Chinese UAV & UCAV development


Temstar

Junior Member
Registered Member
Hey some of those Harwar Tomahawk payload modules are new. The five tube grenade launcher thing is new (I wonder how it differs from the revolver grenade launcher) and so is that one that looks like four artillery shells as well as the twin circular thing next to it.

Here's Harwar's website with some of the modules available for the Tomahawk, that claw is new too and it looks like something straight out of Gundam
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Deino

Lieutenant General
Staff member
Super Moderator
Registered Member
Wow :oops: ... for the first time a quite clear image of an operational WZ-7 Soaring Dragon II in PLAAF grey with serial numbers - albeit partially psed - was posted.

(Image via @iiiii23 from Weibo via Huitong's CMA-Blog)


WZ-7 Soaring Dragon II in grey + number - 202012145.jpg

WZ-7 Soaring Dragon II in grey + number - 202012145 part XL.JPG
 

schenkus

Junior Member
Registered Member
The conversation in the JF-17 thread about converting big numbers of old fighters to drones made me wonder:
are the reports of a lot of J-6/J-7 fighters having been converted into drones real, or are these just rumours based on some planes being converted to target drones ?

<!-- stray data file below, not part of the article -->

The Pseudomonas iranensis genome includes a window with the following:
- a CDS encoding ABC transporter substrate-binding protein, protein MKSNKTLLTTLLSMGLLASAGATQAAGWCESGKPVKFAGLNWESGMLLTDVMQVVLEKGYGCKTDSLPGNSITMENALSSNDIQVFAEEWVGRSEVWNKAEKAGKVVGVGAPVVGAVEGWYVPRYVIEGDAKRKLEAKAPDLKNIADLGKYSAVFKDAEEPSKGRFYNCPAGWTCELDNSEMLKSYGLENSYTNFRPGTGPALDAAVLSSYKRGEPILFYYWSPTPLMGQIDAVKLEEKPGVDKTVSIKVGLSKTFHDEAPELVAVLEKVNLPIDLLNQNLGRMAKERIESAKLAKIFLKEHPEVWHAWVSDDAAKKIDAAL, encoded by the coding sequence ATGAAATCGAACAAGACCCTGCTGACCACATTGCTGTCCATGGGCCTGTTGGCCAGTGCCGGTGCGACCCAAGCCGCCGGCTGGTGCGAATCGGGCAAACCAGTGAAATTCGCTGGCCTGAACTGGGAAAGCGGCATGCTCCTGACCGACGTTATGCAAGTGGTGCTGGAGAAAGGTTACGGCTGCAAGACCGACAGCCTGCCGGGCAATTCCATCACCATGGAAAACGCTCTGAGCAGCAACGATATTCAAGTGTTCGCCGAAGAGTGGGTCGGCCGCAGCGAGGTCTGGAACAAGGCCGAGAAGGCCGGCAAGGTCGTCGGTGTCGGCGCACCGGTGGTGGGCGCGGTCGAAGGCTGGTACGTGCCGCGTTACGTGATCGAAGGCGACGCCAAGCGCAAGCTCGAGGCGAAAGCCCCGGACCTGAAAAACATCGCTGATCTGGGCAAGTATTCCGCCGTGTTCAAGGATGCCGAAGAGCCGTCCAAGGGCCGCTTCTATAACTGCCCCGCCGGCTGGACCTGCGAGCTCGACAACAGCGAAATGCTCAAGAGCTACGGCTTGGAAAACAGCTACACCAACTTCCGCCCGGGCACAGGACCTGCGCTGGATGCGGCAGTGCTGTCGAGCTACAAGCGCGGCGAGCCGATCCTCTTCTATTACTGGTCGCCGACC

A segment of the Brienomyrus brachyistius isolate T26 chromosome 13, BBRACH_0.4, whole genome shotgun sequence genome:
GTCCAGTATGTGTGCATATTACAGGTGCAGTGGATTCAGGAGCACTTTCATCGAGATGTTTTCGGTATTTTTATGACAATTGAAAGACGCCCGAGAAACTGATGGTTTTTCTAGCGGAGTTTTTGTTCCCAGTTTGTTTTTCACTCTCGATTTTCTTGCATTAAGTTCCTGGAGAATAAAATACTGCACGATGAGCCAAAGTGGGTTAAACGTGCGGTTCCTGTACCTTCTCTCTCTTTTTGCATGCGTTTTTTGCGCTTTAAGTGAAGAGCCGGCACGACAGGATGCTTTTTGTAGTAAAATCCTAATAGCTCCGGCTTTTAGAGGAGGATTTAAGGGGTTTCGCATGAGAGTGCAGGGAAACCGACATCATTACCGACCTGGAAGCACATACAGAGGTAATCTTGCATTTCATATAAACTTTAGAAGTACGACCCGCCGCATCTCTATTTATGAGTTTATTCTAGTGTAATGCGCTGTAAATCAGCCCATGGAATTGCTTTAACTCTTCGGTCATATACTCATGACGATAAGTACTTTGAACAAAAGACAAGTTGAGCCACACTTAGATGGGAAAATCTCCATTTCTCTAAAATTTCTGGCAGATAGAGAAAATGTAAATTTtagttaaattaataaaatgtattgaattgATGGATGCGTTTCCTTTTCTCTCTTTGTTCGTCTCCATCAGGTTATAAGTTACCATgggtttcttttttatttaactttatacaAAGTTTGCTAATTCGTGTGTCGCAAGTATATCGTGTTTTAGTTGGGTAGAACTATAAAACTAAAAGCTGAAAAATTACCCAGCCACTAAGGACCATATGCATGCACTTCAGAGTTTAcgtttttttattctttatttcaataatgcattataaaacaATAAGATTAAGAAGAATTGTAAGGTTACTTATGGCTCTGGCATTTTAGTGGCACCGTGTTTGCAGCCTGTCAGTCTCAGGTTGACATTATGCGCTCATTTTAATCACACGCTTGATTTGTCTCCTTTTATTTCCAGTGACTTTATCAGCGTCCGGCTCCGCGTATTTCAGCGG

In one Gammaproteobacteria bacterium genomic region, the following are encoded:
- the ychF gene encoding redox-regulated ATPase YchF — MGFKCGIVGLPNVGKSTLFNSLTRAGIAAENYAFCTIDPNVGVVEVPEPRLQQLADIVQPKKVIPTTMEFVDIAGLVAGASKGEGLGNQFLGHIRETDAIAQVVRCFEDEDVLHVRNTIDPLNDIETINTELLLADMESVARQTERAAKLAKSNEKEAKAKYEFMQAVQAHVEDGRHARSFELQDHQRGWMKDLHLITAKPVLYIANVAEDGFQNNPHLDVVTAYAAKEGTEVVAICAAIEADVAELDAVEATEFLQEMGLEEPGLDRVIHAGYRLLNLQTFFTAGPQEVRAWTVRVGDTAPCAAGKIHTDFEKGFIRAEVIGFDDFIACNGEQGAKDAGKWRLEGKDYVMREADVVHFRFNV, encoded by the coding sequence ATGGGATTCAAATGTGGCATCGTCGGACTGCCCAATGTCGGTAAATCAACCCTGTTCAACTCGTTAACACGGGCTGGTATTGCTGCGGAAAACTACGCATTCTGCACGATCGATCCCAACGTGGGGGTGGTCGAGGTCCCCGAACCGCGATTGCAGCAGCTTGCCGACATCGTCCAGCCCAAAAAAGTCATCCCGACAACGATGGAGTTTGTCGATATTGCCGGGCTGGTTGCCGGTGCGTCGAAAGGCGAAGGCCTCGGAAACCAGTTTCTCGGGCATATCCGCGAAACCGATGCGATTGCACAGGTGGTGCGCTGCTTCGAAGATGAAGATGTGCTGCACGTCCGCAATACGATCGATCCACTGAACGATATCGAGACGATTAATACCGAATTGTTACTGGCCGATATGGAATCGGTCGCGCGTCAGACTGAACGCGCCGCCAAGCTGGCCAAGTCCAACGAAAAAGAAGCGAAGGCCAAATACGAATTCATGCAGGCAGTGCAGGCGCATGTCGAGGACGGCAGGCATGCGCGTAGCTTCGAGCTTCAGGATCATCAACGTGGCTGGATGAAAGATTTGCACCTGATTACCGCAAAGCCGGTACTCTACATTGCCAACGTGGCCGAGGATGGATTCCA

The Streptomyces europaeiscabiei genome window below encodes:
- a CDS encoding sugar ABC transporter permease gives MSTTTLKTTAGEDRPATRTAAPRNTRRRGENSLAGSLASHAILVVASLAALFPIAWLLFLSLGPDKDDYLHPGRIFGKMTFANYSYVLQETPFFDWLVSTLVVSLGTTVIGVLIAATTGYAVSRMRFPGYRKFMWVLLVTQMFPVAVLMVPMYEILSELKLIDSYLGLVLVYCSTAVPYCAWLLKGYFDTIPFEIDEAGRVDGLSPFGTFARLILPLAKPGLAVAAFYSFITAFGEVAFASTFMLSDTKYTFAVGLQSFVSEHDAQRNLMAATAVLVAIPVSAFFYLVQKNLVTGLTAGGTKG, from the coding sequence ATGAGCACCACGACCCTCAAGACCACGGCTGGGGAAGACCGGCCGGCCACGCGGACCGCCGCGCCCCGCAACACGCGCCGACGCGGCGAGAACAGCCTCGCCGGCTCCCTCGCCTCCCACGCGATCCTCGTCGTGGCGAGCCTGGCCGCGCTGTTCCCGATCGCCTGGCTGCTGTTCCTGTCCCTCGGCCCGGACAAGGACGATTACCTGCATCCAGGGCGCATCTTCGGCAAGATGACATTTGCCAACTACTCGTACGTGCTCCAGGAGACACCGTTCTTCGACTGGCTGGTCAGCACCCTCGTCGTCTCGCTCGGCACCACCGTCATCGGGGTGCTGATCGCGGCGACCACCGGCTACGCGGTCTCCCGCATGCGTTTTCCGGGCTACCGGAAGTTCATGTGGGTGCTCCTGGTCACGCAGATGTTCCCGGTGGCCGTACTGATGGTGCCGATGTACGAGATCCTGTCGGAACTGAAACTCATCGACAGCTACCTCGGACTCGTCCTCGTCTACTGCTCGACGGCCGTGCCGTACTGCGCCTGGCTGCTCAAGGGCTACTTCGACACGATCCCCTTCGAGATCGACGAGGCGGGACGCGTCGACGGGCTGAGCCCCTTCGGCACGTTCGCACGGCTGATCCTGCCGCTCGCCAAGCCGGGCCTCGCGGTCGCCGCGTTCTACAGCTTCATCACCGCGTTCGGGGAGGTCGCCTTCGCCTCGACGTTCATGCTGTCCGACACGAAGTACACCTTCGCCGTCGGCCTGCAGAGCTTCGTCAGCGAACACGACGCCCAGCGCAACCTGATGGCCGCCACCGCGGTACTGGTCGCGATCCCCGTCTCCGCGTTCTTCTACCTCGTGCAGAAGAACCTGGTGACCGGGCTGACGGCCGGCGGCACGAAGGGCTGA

If they are real, would these drones be used like a "cruise missile" to attack a stationary target (while diverting / saturating the opponent's air defence) ?
How much maintenance would such converted drones need to keep operational (compared to a cruise missile) ?
 

Tam

Colonel
Registered Member
The conversation in the JF-17 thread about converting big numbers of old fighters to drones made me wonder:
are the reports of a lot of J-6/J-7 fighters having been converted into drones real, or are these just rumours based on some planes being converted to target drones ?

If they are real, would these drones be used like a "cruise missile" to attack a stationary target (while diverting / saturating the opponent's air defence) ?
How much maintenance would such converted drones need to keep operational (compared to a cruise missile) ?

J-6 and J-7 makes poor drones other than target drones due to their poor loiter, high fuel consumption, and short ranges.
 

plawolf

Brigadier
The conversation in the JF-17 thread about converting big numbers of old fighters to drones made me wonder:
are the reports of a lot of J-6/J-7 fighters having been converted into drones real, or are these just rumours based on some planes being converted to target drones ?

If they are real, would these drones be used like a "cruise missile" to attack a stationary target (while diverting / saturating the opponent's air defence) ?
How much maintenance would such converted drones need to keep operational (compared to a cruise missile) ?

I think China has a similar mothball strategy reserve programme with regards to old, retired fighters to the famous American Bone Yard.

Such a programme is not just about mothballing aircraft, but should also cover remaining spares, tooling, machines and all associated support and training assets such that those mothballed plans could be returned to full frontline combat states if the need ever arise.